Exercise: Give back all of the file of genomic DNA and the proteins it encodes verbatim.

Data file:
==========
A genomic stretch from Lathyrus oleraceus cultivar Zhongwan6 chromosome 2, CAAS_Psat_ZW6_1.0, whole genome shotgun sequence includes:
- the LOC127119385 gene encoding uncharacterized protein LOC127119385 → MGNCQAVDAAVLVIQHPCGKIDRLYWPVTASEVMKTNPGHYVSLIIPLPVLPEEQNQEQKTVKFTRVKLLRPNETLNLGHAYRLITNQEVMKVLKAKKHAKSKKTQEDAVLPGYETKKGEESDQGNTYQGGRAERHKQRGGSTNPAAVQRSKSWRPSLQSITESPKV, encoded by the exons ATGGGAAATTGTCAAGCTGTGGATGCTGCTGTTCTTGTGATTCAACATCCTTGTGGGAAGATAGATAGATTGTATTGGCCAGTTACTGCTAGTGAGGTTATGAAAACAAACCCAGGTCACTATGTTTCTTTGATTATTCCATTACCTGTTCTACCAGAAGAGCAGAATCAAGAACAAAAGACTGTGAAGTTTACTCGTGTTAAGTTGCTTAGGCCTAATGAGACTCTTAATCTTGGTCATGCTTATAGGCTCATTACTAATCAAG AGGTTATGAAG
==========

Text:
A genomic stretch from Lathyrus oleraceus cultivar Zhongwan6 chromosome 2, CAAS_Psat_ZW6_1.0, whole genome shotgun sequence includes:
- the LOC127119385 gene encoding uncharacterized protein LOC127119385 → MGNCQAVDAAVLVIQHPCGKIDRLYWPVTASEVMKTNPGHYVSLIIPLPVLPEEQNQEQKTVKFTRVKLLRPNETLNLGHAYRLITNQEVMKVLKAKKHAKSKKTQEDAVLPGYETKKGEESDQGNTYQGGRAERHKQRGGSTNPAAVQRSKSWRPSLQSITESPKV, encoded by the exons ATGGGAAATTGTCAAGCTGTGGATGCTGCTGTTCTTGTGATTCAACATCCTTGTGGGAAGATAGATAGATTGTATTGGCCAGTTACTGCTAGTGAGGTTATGAAAACAAACCCAGGTCACTATGTTTCTTTGATTATTCCATTACCTGTTCTACCAGAAGAGCAGAATCAAGAACAAAAGACTGTGAAGTTTACTCGTGTTAAGTTGCTTAGGCCTAATGAGACTCTTAATCTTGGTCATGCTTATAGGCTCATTACTAATCAAG AGGTTATGAAG